Physician burnout is a hot topic, popping up everywhere from KevinMD to the Huffington Post. According to a 2015 Mayo Clinic study, the problem is increasing and now affects more than half of US physicians.
What is burnout? Among health care professionals, the syndrome includes loss of enthusiasm for work, treating patients like objects, and feeling that work is no longer meaningful.
Clearly, this situation is terrible for practitioners. If not addressed, it can progress to severe physician impairment, addiction or even suicide. But more than that, burnout affects patients. A burnt-out caregiver will have the bedside manner of a cardboard cutout—on a good day. And burnt-out healthcare professionals are more likely to make mistakes, placing patients at greater risk of harm from medical malpractice.
Obviously, more errors will wreak havoc with institutional statistics and third party ratings. And through the wonders of social media, even a single patient’s negative experience involving a single practitioner can easily become bad press for an entire institution. Furthermore, an institution notorious for physician burnout will have a harder time attracting quality practitioners. If the projected physician shortage is real, the result could be a staffing nightmare. For these three reasons, physician burnout is a marcom issue. It directly affects the quality of care being delivered, and people do notice.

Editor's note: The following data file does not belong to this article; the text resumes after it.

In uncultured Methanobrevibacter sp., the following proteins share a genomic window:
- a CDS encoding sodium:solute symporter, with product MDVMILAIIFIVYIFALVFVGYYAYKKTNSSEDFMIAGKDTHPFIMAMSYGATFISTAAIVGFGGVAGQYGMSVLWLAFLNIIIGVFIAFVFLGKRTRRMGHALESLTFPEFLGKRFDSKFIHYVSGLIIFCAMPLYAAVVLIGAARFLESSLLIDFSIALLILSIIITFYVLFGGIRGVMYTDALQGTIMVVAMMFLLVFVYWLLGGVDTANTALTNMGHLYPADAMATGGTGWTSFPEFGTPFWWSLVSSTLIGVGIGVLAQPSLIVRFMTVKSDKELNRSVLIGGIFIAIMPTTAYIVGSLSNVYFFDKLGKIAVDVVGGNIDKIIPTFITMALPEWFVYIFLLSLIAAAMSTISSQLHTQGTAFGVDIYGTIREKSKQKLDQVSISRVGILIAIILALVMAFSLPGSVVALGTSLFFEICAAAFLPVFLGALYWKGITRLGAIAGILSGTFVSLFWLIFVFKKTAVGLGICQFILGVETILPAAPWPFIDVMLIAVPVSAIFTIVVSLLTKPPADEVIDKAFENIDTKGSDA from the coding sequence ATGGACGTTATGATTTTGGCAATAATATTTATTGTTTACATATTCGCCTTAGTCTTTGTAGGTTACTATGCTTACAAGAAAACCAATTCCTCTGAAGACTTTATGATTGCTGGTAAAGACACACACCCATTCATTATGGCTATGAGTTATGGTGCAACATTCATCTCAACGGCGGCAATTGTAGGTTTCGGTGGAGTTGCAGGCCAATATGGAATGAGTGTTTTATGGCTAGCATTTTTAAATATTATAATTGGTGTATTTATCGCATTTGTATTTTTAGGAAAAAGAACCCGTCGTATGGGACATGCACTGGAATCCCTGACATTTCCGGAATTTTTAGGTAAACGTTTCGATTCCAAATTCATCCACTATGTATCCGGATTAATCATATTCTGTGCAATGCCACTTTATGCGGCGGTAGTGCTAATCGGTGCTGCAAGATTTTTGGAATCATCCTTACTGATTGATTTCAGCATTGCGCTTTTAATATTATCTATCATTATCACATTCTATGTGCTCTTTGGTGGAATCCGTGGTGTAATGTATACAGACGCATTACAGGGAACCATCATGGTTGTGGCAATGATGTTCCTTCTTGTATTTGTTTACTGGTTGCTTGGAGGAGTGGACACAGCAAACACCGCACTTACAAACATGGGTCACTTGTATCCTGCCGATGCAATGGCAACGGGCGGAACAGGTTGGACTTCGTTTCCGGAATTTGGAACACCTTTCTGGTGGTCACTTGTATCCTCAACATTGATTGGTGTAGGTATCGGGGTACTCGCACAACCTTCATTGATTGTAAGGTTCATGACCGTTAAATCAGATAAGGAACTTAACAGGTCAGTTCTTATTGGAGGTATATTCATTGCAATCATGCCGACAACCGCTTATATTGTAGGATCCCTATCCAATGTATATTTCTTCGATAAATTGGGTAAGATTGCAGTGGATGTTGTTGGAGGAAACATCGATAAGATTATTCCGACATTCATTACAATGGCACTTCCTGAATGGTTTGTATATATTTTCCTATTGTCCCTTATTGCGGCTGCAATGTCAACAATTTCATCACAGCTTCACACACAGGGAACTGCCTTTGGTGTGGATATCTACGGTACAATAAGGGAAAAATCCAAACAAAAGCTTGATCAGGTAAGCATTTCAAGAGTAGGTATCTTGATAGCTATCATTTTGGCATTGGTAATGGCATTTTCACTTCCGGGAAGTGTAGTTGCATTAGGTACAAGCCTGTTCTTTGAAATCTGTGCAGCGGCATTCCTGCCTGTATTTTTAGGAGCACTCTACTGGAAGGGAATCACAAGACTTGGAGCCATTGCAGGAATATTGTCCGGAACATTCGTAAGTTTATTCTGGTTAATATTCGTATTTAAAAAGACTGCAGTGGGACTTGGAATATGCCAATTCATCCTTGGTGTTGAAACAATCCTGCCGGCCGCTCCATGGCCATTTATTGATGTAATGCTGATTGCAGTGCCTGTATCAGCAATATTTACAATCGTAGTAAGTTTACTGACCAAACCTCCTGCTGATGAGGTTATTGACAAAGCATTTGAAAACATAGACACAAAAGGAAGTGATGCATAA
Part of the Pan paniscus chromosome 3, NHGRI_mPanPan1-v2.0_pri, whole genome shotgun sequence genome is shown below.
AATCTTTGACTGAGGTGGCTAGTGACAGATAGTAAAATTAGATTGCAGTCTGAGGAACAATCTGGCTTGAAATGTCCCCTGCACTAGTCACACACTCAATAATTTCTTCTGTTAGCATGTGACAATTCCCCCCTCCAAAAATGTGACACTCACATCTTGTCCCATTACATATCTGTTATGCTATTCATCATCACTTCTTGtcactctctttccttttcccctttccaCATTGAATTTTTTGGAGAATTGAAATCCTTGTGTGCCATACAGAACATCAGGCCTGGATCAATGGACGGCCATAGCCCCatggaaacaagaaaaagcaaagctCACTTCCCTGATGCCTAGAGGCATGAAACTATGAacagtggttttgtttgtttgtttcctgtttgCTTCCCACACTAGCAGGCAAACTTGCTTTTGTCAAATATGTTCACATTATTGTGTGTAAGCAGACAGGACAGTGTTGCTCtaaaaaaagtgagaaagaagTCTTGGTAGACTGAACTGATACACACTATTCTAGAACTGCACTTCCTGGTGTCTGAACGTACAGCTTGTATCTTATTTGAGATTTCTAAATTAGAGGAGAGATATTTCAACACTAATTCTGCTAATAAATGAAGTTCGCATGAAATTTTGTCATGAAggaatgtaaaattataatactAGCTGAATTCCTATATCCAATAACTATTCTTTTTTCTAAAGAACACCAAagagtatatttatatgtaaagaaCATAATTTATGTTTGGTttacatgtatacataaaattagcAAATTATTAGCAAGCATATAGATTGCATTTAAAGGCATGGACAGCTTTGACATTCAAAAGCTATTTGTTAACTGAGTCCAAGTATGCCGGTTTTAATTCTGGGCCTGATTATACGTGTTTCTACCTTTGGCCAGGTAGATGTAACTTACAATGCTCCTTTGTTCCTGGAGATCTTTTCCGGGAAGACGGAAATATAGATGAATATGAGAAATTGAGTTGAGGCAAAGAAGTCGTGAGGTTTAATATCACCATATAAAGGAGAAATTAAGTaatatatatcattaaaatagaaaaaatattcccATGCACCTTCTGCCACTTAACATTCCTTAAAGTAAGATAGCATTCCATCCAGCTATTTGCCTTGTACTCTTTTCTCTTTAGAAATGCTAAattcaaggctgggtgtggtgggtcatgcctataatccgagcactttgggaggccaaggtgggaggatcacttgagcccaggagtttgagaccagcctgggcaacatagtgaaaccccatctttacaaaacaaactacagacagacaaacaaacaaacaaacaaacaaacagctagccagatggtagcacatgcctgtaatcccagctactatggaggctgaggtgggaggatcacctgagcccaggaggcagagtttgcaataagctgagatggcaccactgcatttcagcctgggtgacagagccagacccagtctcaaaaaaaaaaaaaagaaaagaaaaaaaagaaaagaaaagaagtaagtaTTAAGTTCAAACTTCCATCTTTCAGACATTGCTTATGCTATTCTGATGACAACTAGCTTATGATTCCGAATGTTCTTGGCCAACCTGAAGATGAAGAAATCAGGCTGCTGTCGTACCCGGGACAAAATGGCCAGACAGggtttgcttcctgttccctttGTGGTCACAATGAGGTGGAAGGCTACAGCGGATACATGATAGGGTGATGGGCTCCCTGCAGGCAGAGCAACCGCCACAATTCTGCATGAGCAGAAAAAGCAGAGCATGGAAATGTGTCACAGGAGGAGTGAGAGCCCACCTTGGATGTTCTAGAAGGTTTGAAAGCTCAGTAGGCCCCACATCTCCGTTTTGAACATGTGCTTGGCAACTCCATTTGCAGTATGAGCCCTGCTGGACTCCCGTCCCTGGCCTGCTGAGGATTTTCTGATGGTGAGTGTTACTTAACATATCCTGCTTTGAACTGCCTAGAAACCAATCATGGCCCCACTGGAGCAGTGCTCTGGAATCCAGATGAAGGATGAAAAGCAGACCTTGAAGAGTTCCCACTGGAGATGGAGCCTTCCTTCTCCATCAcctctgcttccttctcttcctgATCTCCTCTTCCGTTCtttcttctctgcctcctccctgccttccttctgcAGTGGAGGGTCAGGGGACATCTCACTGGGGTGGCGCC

Fortunately, there are steps institutions can take—some of them not all that complicated—to mitigate the problem. In an interview on PBS, Mayo Clinic President and CEO Dr. John Noseworthy (@JNoseworthyMD) offers a few ideas. Even just making sure supervisors are sympathetic, or sponsoring monthly lunches to encourage camaraderie among physicians, can make a difference. As a marketing specialist, you might want to find out what your institutional leaders are doing about the epidemic of physician burnout. And encourage them to address it as vigorously as possible.